One of the many joys of writing about the stock market is the sheer impossibility of acquiring expert up-to-date knowledge about more than a tiny fraction of the companies and industries it represents.
I can’t possibly know how well Acme Widget’s products are selling right now, scientifically evaluate the promise of the compound Elixir Labs is developing, and gauge the effect of recent accounting changes on Multilevel Marketing Inc’s bottom line.
But the blogosphere’s teeming with the millions willing to give it a try, and I can only add my analysis of publicly available information to the clamor.
I also can’t be fully informed about the price action in each of the tens of thousands of securities, commodities, and other traded assets out there, for whatever edge that might confer. So, like everyone else, I pick my battles, make my educated guesses, and move on.
But there’s a subset of stocks I track a lot closer than most, simply because they’re family investments, ones frequently informed by research for my articles. (I eat what I cook, and am shocked—just shocked—by the proliferation of fantastically detailed research by all sorts of people unwilling or unable to directly profit from their own insights.)
So I’m tracking what I think are some of the very best investments out there, based on the research and analysis I’ve done. And because I’m following the price action closely, I think I can spot which ones are trading better than the rest at any given time.
Lately, a couple of the stocks covered in recent columns have traded well enough to warrant a follow-up.
Fortune Brands Home and Security (FBHS)
I summarized the case for FBHS on January 5, in a column about stocks that would benefit from a housing recovery, a theme proven richly rewarding over the last two months.
To rehash, the recent spinoff from Jim Beam (BEAM) maker Fortune Brands is a debt-free supplier of some of the leading home-improvement brands, including Moen sinks, Master Lock locks, and kitchen cabinets, windows, and doors sold under a wide variety of brand names. It’s managed to eke 4% revenue growth out of a moribund housing market, and its leading brands would be among the biggest beneficiaries in a recovery.
Pershing Square hedge-fund manager Bill Ackman has been an enthusiastic investor and proponent, and in fact yesterday’s breakout to a record high above $20 coincided with an Ackman interview on CNBC in which he said FBHS would triple its cash flow in a housing recovery. The stock is now priced at 17 times its cash flow for 2011, because no one thinks 2011 represents anything but a fraction of its true potential.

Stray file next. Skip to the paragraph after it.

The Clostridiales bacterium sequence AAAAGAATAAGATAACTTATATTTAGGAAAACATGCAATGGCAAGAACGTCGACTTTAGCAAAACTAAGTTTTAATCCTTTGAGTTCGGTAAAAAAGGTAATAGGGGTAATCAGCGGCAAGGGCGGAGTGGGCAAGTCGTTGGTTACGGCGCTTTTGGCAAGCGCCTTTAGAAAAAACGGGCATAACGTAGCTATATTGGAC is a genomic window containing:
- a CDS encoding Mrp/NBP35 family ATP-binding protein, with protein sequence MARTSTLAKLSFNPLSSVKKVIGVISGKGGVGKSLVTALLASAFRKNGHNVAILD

I’ve been very impressed by the steady bid for the stock during its march from $17.32 on January 5 to $20.50 now. Shares are up 67% since the spinoff five months ago. It’s hard to say where the ceiling might be, but there’s still room for further appreciation if the glimmers of hope for housing Ackman and Warren Buffett now see translate into real cyclical rebound from depressed levels.
Fortune Brands doesn’t need housing prices to jump 10%, a possibility one should keep in mind simply because no one is predicting anything close to it. It will benefit regardless, as the distressed and foreclosed properties are fixed up and rented out. And the rising rents and the price action suggest those days are near.
Select Comfort (SCSS)
In the same January 5 column that touched on FBHS I noted the strong price action and inexpensive valuation of Select Comfort, maker of the Sleep Number adjustable beds. The stock has rallied 44% since that mention, and 82% since I wrote about it in June.
At 23 times the (rising) current-year earnings estimates, it’s a lot less cheap these days, though you’re paying up for 27% revenue growth and earnings that could double this year. I’m a bit concerned by the low trading volume of yesterday’s breakout, after a minimal consolidation.
Spirit Aerosystems (SPR)
On the other hand, Spirit Aerosystems spent a good three weeks digesting recent gains before breaking out to a new one-month high yesterday, with increased volume, on the day of its analyst meeting. The stock is up 12% since my January 19 column noting strength in several Boeing (BA) suppliers.
Unlike FBHS and SSCS, Spirit doesn’t need a recovery in its field. Commercial airplane orders are already booming, lifted by burgeoning demand from emerging markets.
As a leading supplier of fuselage sections and other parts to former parent Boeing and, increasingly, its rivals, Spirit is poised to profit from the upswing for years to come, as suggested by its $32 billion order backlog. In the near term, production at Boeing is ramping up while Spirit’s capital spending on new programs is starting to tail off.
Spirit Aero is selling for less than 12 times the current year’s projected earnings, and less than ten times next year’s anticipated haul. It’s the top aerospace pick by Sterne, Agee, and Leach, and that analyst’s Barron’s piece a month ago does a good job of laying out the bull case.
Disclosure: FBHS, SSCS and SPR are investments in retirement accounts I manage for relatives. I’m long in-the-money FBHS March calls in my personal account.